Spiritual ‘work’?

The use of the word ‘work’ here and elsewhere on this website is in homage to Alchemy-as-language, through which the lineage underlying the ideas on Sacred River was transmitted from ancient times to the present. The alchemical ‘work’ was referred to as the opus contra naturam, ‘the work against nature’. This phrase represents both the entire body of activities in which this art involves one and the essence of the work. In our culture, the word ‘work’ has become associated with heroic activity. Yet, Alchemy is anything but heroic. Rather than slay dragons, Alchemy meets them, listens to them, learns from them, is shaped by […]

‘As above, so below’

as above

‘As above, so below’ is from the Emerald Tablet, an original alchemical text attributed to Hermes Trismegistus. It echoes that phrase from The Lord’s Prayer as taught by Jesus Christ: ‘on earth, as it is in heaven’. It also relates to Plato’s theory that everything manifest in existence is mirrored by ‘a world of ideas’. Which is also where the notion of ‘archetypes’ derives from. This correspondence flowing through several religious and philosophical traditions suggests the hermetic Prisca Theologia. Which states that if we look carefully with an open mind, we will perceive a thread running through all religions. Which thread forms ‘the true theology’.‎ […]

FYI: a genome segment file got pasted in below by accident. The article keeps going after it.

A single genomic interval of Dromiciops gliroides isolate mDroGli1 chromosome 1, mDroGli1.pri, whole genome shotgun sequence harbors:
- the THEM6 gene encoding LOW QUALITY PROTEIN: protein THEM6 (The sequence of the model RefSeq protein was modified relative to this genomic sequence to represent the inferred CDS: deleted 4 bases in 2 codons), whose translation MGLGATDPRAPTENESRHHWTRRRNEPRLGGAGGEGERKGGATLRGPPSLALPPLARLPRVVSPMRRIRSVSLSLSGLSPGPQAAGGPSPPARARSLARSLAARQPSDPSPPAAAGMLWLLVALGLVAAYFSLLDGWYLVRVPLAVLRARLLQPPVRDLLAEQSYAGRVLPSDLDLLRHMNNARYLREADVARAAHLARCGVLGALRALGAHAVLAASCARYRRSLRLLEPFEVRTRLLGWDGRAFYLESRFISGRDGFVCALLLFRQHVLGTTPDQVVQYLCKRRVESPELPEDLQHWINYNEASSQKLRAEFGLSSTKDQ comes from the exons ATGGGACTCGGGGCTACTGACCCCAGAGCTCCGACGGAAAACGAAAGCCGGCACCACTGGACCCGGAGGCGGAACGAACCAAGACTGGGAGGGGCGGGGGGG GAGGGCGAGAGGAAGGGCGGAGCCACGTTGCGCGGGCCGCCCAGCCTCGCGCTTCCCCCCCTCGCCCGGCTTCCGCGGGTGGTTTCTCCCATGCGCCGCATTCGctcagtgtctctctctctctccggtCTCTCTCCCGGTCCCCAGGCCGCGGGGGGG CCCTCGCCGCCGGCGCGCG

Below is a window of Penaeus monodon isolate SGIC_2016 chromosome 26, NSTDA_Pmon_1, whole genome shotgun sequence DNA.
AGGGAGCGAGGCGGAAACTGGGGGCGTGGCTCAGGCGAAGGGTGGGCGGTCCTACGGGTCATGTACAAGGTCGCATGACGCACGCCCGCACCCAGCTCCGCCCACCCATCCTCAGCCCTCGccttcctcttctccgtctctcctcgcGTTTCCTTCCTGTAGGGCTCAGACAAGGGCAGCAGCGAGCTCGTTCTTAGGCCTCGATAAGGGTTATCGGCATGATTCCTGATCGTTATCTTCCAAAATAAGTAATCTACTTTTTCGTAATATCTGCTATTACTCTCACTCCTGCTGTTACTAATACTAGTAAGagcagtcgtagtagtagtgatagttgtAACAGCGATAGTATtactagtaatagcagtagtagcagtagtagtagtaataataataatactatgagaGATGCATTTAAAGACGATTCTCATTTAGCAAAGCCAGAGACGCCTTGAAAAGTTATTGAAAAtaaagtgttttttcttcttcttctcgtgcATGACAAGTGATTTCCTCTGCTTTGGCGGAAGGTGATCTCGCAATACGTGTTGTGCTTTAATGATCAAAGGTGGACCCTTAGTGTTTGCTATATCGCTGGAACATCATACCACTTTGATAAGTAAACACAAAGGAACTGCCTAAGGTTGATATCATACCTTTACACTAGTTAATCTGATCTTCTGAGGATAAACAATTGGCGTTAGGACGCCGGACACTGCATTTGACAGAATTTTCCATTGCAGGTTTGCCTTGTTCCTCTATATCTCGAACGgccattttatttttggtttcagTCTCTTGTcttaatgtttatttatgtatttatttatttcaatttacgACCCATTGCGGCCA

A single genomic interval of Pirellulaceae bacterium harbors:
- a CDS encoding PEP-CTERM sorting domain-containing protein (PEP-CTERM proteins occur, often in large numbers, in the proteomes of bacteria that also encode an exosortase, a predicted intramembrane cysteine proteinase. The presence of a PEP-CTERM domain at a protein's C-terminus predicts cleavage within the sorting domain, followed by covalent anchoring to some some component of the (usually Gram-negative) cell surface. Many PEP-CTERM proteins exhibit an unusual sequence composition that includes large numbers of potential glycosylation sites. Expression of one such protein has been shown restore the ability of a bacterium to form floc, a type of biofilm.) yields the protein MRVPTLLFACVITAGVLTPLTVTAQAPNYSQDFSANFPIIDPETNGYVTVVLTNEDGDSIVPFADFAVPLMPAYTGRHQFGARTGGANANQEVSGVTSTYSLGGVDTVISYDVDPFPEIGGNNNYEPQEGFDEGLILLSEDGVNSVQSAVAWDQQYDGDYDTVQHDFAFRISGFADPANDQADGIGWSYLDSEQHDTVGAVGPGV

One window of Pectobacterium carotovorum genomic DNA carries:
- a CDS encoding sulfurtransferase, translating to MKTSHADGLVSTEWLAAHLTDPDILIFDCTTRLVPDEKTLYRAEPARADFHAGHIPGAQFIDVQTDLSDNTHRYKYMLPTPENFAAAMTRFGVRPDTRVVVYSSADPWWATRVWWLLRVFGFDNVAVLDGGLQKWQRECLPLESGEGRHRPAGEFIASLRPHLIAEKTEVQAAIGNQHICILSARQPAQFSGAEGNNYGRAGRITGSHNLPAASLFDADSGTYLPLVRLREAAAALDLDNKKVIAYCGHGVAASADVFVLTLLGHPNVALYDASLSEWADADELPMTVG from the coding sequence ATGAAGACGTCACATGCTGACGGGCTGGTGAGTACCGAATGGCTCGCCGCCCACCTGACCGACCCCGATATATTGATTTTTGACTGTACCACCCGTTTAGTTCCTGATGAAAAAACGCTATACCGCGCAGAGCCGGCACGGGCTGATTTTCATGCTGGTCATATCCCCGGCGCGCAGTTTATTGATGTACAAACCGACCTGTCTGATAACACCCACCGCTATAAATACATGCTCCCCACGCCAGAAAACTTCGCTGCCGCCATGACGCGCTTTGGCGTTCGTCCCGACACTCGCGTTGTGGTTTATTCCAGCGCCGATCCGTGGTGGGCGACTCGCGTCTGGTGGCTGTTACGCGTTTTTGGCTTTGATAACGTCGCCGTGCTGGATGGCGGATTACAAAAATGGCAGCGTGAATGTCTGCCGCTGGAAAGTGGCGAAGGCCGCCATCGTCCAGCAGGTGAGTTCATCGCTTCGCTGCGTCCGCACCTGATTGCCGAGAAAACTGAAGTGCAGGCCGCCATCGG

Emerald Tablet

emerald tablet

The Emerald Tablet, also known as the Tabula Smaragdina, is an original alchemical text attributed to Hermes Trismegistus. Despite the fact that it was written somewhere between 500 and 800 CE, many centuries after Hermes’s supposed last incarnation. However, this kind of discrepancy is something we often encounter with so-called ‘holy texts’: the actual author attributes authorship to ‘the spirit who really wrote the book via divine possession.’ Many alchemists regarded the Emerald Tablet as the foundation of alchemy. Numerous serious and profound thinkers and alchemists rendered translations of the text and wrote commentaries on it. Including Sir Isaac Newton, whose translation is available here […]